NEW COLUMN: IN A BOOK I PUBLISHED in the mid 2000s, called The Day the Bubble Bursts, veteran investor Olly Newland explained (among other things) that in his experience, property slumps are usually caused by an “off stage event”.
Although often worried about, expected, and even ‘predicted’, the end of the bubble, a severe downturn – when it actually happens – often catches observers by surprise.
In part, that’s because much of the time, it seems the commentary and market advice of ‘analysts’, economists and market pundits is akin to looking in the rear view mirror – interpreting what just happened, rather than forecasting.
But spare them a thought: The factors, drivers, influencers of the market that the pundits watch incessantly don’t follow neat rules like physics. If only they did. Other factors, like the spurts of greed and panic that characterize any free market, as well as moments of chaos that the pundits don’t/can’t take into account – these make their impact felt.
The other thing is a phenomenon I think of as ‘big picture v. small picture’.
For it seems many of those who focus on the property market fail to recognize is that a ‘property slump’ is usually part of a bigger thing: an economic slowdown or recession – if not depression.
A downturn in the property market is a symptom – not a cause or an end in itself. Experience (and analysis after the fact) teaches us this, but it’s something many market participants, especially newbies, don’t perceive until later. Again, that rear view mirror thing.
Confidence is the key
Markets, especially markets that run on credit or OPM (other people’s money) rely on confidence. A period of recessionary pressure, even a short one, can shred market confidence by gutting the confidence of those oh-so-crucial market players: the lenders.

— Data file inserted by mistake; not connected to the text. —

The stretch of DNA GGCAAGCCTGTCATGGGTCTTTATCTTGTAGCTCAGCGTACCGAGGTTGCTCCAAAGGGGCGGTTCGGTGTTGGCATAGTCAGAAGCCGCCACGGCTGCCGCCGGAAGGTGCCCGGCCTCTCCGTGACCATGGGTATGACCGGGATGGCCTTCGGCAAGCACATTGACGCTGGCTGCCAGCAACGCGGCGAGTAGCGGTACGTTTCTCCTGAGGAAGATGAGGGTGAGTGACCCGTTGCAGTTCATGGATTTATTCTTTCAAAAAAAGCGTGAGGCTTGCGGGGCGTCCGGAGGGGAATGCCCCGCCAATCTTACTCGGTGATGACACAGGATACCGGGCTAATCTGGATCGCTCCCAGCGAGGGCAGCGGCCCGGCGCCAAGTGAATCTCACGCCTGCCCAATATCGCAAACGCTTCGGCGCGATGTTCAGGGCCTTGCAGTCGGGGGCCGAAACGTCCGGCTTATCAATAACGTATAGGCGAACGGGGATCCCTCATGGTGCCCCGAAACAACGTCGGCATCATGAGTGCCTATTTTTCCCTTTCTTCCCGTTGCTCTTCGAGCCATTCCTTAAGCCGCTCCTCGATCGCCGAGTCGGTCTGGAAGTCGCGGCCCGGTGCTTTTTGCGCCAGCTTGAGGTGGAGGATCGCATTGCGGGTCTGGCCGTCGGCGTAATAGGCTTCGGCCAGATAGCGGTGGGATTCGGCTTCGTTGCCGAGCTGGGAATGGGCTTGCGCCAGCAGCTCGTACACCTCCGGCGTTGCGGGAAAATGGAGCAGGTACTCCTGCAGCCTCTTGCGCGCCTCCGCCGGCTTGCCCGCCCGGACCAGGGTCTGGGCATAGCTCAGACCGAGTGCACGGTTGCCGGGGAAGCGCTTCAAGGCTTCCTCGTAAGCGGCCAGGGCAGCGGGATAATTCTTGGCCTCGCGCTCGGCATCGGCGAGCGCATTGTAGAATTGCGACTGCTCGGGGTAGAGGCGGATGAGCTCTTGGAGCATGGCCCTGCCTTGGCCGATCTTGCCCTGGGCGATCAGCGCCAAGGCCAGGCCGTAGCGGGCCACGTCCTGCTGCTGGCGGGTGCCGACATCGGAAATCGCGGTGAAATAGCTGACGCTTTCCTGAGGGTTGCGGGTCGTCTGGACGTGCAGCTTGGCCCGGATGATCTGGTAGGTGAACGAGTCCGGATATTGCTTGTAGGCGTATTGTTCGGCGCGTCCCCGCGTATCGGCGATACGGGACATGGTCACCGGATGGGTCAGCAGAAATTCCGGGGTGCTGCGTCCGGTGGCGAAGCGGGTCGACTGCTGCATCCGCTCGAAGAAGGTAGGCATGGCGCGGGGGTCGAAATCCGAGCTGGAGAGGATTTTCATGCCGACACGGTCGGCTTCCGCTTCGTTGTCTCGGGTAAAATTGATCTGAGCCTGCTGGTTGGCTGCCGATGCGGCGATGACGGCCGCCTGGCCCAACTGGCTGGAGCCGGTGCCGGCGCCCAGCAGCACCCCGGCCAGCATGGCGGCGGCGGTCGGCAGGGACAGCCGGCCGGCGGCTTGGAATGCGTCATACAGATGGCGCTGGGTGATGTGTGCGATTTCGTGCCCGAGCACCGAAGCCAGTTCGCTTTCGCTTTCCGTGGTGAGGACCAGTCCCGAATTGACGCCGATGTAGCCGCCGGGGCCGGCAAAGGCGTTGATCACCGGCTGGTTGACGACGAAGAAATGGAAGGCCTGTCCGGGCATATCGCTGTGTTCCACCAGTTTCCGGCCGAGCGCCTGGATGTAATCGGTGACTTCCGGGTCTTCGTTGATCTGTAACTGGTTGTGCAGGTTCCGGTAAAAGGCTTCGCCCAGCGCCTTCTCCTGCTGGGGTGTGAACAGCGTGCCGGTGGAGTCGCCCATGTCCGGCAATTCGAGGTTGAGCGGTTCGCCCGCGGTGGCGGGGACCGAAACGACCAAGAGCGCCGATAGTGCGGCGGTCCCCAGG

It’s no coincidence that one of the chapters of our book The Day the Bubble Bursts was entitled ‘Why the banks are bastards’. The influence of lenders on the fortunes (and misfortunes) of property investors is almost impossible to overstate. Many, many investors have been tipped into bankruptcy by nervous bankers, seeking to reduce the bank’s “exposure” to a sliding property market.
In a follow-up book called How to Survive and Prosper in a Falling Property Market (still available here) several investors and professionals gave more detailed analysis of how banks behave – and what an investor needs to be aware of to deal with their lenders’ changing appetite for risk. In that book, we used a more neutral description of it than ‘banks are bastards’, and explained that there comes a time in the market cycle when your interests as a borrower, and the bank’s interests as lender ‘diverge’.
At that point, the golden rule applies: “He who has the gold makes the rules”. But (and this was one of the main points of the book): there are steps you can take to insulate yourself from the chill ahead of the snow storm.